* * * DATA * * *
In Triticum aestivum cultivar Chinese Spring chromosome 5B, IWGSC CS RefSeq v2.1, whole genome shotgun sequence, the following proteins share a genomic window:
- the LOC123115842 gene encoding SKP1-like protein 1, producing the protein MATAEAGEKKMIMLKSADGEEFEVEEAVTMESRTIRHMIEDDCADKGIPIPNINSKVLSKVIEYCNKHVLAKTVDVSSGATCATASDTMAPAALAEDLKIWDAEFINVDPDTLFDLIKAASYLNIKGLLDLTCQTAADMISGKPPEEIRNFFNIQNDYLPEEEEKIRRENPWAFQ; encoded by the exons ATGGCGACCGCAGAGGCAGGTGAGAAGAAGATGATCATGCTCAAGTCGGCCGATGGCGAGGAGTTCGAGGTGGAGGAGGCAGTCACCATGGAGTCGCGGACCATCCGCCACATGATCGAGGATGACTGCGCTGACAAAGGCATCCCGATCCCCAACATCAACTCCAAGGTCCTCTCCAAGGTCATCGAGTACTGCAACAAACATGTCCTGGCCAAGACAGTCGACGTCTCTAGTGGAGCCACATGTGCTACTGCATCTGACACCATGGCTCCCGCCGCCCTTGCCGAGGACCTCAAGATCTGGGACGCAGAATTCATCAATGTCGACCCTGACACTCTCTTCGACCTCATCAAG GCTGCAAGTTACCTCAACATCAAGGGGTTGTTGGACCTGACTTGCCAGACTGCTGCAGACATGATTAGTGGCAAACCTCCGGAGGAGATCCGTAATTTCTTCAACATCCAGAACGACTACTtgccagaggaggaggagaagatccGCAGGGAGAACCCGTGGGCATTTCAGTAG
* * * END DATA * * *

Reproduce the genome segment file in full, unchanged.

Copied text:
In Triticum aestivum cultivar Chinese Spring chromosome 5B, IWGSC CS RefSeq v2.1, whole genome shotgun sequence, the following proteins share a genomic window:
- the LOC123115842 gene encoding SKP1-like protein 1, producing the protein MATAEAGEKKMIMLKSADGEEFEVEEAVTMESRTIRHMIEDDCADKGIPIPNINSKVLSKVIEYCNKHVLAKTVDVSSGATCATASDTMAPAALAEDLKIWDAEFINVDPDTLFDLIKAASYLNIKGLLDLTCQTAADMISGKPPEEIRNFFNIQNDYLPEEEEKIRRENPWAFQ; encoded by the exons ATGGCGACCGCAGAGGCAGGTGAGAAGAAGATGATCATGCTCAAGTCGGCCGATGGCGAGGAGTTCGAGGTGGAGGAGGCAGTCACCATGGAGTCGCGGACCATCCGCCACATGATCGAGGATGACTGCGCTGACAAAGGCATCCCGATCCCCAACATCAACTCCAAGGTCCTCTCCAAGGTCATCGAGTACTGCAACAAACATGTCCTGGCCAAGACAGTCGACGTCTCTAGTGGAGCCACATGTGCTACTGCATCTGACACCATGGCTCCCGCCGCCCTTGCCGAGGACCTCAAGATCTGGGACGCAGAATTCATCAATGTCGACCCTGACACTCTCTTCGACCTCATCAAG GCTGCAAGTTACCTCAACATCAAGGGGTTGTTGGACCTGACTTGCCAGACTGCTGCAGACATGATTAGTGGCAAACCTCCGGAGGAGATCCGTAATTTCTTCAACATCCAGAACGACTACTtgccagaggaggaggagaagatccGCAGGGAGAACCCGTGGGCATTTCAGTAG